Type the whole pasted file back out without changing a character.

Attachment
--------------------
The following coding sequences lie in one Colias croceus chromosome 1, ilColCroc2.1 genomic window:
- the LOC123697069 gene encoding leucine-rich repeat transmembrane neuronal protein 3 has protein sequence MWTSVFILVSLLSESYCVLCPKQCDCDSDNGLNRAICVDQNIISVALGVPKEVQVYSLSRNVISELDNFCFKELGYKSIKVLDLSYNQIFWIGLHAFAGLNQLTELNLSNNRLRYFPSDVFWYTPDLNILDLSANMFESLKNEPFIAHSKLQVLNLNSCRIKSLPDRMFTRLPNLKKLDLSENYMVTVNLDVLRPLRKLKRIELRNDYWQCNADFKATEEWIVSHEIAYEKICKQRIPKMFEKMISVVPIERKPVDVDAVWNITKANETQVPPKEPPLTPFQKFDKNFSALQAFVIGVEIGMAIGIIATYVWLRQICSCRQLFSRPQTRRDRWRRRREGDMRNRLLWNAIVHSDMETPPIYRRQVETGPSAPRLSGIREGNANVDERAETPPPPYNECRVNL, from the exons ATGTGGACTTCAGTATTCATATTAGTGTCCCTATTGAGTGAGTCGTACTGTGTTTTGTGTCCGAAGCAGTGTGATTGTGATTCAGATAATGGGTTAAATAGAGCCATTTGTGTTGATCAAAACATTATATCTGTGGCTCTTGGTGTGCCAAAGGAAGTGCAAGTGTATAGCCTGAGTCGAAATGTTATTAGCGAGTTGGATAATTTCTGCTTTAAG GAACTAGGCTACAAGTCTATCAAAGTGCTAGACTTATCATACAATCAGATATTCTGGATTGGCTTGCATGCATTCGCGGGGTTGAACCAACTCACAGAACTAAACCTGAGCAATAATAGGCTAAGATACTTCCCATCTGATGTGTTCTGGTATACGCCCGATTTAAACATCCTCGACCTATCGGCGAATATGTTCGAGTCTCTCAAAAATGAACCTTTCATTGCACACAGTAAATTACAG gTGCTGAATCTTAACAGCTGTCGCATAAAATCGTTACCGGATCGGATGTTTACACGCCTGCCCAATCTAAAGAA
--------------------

The following coding sequences lie in one Colias croceus chromosome 1, ilColCroc2.1 genomic window:
- the LOC123697069 gene encoding leucine-rich repeat transmembrane neuronal protein 3 has protein sequence MWTSVFILVSLLSESYCVLCPKQCDCDSDNGLNRAICVDQNIISVALGVPKEVQVYSLSRNVISELDNFCFKELGYKSIKVLDLSYNQIFWIGLHAFAGLNQLTELNLSNNRLRYFPSDVFWYTPDLNILDLSANMFESLKNEPFIAHSKLQVLNLNSCRIKSLPDRMFTRLPNLKKLDLSENYMVTVNLDVLRPLRKLKRIELRNDYWQCNADFKATEEWIVSHEIAYEKICKQRIPKMFEKMISVVPIERKPVDVDAVWNITKANETQVPPKEPPLTPFQKFDKNFSALQAFVIGVEIGMAIGIIATYVWLRQICSCRQLFSRPQTRRDRWRRRREGDMRNRLLWNAIVHSDMETPPIYRRQVETGPSAPRLSGIREGNANVDERAETPPPPYNECRVNL, from the exons ATGTGGACTTCAGTATTCATATTAGTGTCCCTATTGAGTGAGTCGTACTGTGTTTTGTGTCCGAAGCAGTGTGATTGTGATTCAGATAATGGGTTAAATAGAGCCATTTGTGTTGATCAAAACATTATATCTGTGGCTCTTGGTGTGCCAAAGGAAGTGCAAGTGTATAGCCTGAGTCGAAATGTTATTAGCGAGTTGGATAATTTCTGCTTTAAG GAACTAGGCTACAAGTCTATCAAAGTGCTAGACTTATCATACAATCAGATATTCTGGATTGGCTTGCATGCATTCGCGGGGTTGAACCAACTCACAGAACTAAACCTGAGCAATAATAGGCTAAGATACTTCCCATCTGATGTGTTCTGGTATACGCCCGATTTAAACATCCTCGACCTATCGGCGAATATGTTCGAGTCTCTCAAAAATGAACCTTTCATTGCACACAGTAAATTACAG gTGCTGAATCTTAACAGCTGTCGCATAAAATCGTTACCGGATCGGATGTTTACACGCCTGCCCAATCTAAAGAA